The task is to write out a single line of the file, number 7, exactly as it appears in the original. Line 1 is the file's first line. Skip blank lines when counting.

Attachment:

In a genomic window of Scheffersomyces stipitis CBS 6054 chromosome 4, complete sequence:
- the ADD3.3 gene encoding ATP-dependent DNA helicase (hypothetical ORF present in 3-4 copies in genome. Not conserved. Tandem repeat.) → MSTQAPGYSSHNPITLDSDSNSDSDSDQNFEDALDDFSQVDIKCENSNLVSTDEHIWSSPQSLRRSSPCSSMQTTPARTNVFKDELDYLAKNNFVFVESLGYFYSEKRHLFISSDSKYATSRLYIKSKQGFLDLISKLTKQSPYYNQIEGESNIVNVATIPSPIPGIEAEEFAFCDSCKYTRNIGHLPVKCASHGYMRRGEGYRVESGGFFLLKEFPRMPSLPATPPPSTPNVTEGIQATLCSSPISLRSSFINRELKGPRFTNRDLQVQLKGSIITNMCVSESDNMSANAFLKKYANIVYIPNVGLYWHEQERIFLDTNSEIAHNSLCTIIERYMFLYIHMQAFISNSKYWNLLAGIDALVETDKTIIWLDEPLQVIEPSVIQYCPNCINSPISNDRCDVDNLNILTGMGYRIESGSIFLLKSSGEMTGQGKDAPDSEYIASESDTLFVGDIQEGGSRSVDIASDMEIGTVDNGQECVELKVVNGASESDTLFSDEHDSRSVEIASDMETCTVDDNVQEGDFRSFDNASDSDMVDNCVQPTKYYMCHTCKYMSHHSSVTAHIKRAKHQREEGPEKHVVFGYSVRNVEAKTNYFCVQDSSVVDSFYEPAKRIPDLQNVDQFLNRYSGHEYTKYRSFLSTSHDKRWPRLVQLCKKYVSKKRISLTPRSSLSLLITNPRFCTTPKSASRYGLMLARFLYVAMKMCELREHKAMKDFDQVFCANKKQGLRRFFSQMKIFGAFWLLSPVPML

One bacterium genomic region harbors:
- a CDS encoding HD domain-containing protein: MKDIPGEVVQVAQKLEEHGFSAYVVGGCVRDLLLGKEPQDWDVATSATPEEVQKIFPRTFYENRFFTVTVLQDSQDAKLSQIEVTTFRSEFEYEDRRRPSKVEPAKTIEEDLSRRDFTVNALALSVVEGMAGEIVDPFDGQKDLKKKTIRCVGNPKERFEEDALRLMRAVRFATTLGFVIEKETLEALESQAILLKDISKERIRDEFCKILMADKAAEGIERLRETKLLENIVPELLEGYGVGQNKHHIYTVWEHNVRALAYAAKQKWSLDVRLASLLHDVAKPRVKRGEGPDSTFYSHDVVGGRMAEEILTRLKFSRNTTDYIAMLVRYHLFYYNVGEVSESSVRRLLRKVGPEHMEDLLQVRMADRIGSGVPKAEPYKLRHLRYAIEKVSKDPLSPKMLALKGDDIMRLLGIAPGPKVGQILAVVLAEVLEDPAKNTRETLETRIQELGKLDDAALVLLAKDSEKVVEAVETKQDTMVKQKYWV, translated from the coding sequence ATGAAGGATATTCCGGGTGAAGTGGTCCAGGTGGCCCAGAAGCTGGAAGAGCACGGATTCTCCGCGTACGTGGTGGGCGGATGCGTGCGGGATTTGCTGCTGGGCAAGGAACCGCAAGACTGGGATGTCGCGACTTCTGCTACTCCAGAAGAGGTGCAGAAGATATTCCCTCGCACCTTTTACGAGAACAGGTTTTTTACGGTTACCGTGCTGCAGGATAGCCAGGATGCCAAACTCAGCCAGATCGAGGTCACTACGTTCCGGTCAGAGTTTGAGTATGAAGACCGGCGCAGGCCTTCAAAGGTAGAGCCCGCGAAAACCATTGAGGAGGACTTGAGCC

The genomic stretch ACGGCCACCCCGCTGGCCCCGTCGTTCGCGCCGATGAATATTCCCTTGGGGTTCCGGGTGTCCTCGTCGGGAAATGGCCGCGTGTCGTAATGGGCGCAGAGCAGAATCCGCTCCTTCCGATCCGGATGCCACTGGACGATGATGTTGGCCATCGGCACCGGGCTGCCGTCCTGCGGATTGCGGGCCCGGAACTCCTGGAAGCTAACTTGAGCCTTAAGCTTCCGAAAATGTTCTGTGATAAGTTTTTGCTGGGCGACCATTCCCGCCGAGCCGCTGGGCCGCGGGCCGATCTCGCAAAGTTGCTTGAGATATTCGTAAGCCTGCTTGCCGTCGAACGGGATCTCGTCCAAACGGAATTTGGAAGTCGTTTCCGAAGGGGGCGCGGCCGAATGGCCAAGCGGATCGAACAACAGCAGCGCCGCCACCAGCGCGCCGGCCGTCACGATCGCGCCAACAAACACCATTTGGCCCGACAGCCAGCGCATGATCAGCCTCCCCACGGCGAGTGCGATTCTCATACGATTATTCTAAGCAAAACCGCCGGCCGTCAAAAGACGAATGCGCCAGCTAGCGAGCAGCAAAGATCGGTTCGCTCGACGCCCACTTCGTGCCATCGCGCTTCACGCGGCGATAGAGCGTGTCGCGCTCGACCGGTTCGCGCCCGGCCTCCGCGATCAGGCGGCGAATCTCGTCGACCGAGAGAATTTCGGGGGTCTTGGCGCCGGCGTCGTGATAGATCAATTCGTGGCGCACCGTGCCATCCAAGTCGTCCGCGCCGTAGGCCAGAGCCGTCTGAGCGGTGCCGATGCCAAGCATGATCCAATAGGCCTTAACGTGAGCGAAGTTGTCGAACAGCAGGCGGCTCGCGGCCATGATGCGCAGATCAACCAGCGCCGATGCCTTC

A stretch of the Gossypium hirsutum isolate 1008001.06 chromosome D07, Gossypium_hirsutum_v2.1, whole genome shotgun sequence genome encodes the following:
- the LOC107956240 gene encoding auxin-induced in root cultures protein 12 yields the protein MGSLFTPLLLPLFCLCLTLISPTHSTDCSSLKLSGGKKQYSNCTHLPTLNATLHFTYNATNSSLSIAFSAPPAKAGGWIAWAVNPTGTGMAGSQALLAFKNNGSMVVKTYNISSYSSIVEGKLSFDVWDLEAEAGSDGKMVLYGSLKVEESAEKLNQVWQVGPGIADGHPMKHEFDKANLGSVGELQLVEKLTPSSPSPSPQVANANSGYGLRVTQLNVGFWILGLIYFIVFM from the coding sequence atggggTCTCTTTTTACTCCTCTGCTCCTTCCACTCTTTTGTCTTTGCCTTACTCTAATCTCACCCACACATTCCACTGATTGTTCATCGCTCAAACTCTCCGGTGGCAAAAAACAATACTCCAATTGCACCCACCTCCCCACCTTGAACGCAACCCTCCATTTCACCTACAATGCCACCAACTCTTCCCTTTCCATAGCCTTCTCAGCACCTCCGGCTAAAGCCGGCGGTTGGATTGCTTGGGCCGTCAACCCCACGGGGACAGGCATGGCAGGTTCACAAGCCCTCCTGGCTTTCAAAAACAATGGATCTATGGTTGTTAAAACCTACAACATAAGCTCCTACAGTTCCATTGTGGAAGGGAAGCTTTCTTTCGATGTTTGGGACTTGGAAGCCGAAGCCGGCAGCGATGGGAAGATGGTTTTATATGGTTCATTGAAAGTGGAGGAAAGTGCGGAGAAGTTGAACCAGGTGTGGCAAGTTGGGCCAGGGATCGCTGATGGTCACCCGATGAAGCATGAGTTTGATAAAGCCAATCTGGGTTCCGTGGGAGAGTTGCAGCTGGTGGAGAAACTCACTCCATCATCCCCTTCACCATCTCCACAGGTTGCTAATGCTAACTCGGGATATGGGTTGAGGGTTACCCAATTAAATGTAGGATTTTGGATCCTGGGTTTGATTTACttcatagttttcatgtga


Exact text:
- the LOC107956240 gene encoding auxin-induced in root cultures protein 12 yields the protein MGSLFTPLLLPLFCLCLTLISPTHSTDCSSLKLSGGKKQYSNCTHLPTLNATLHFTYNATNSSLSIAFSAPPAKAGGWIAWAVNPTGTGMAGSQALLAFKNNGSMVVKTYNISSYSSIVEGKLSFDVWDLEAEAGSDGKMVLYGSLKVEESAEKLNQVWQVGPGIADGHPMKHEFDKANLGSVGELQLVEKLTPSSPSPSPQVANANSGYGLRVTQLNVGFWILGLIYFIVFM from the coding sequence atggggTCTCTTTTTACTCCTCTGCTCCTTCCACTCTTTTGTCTTTGCCTTACTCTAATCTCACCCACACATTCCACTGATTGTTCATCGCTCAAACTCTCCGGTGGCAAAAAACAATACTCCAATTGCACCCACCTCCCCACCTTGAACGCAACCCTCCATTTCACCTACAATGCCACCAACTCTTCCCTTTCCATAGCCTTCTCAGCACCTCCGGCTAAAGCCGGCGGTTGGATTGCTTGGGCCGTCAACCCCACGGGGACAGGCATGGCAGGTTCACAAGCCCTCCTGGCTTTCAAAAACAATGGATCTATGGTTGTTAAAACCTACAACATAAGCTCCTACAGTTCCATTGTGGAAGGGAAGCTTTCTTTCGATGTTTGGGACTTGGAAGCCGAAGCCGGCAGCGATGGGAAGATGGTTTTATATGGTTCATTGAAAGTGGAGGAAAGTGCGGAGAAGTTGAACCAGGTGTGGCAAGTTGGGCCAGGGATCGCTGATGGTCACCCGATGAAGCATGAGTTTGATAAAGCCAATCTGGGTTCCGTGGGAGAGTTGCAGCTGGTGGAGAAACTCACTCCATCATCCCCTTCACCATCTCCACAGGTTGCTAATGCTAACTCGGGATATGGGTTGAGGGTTACCCAATTAAATGTAGGATTTTGGATCCTGGGTTTGATTTACttcatagttttcatgtga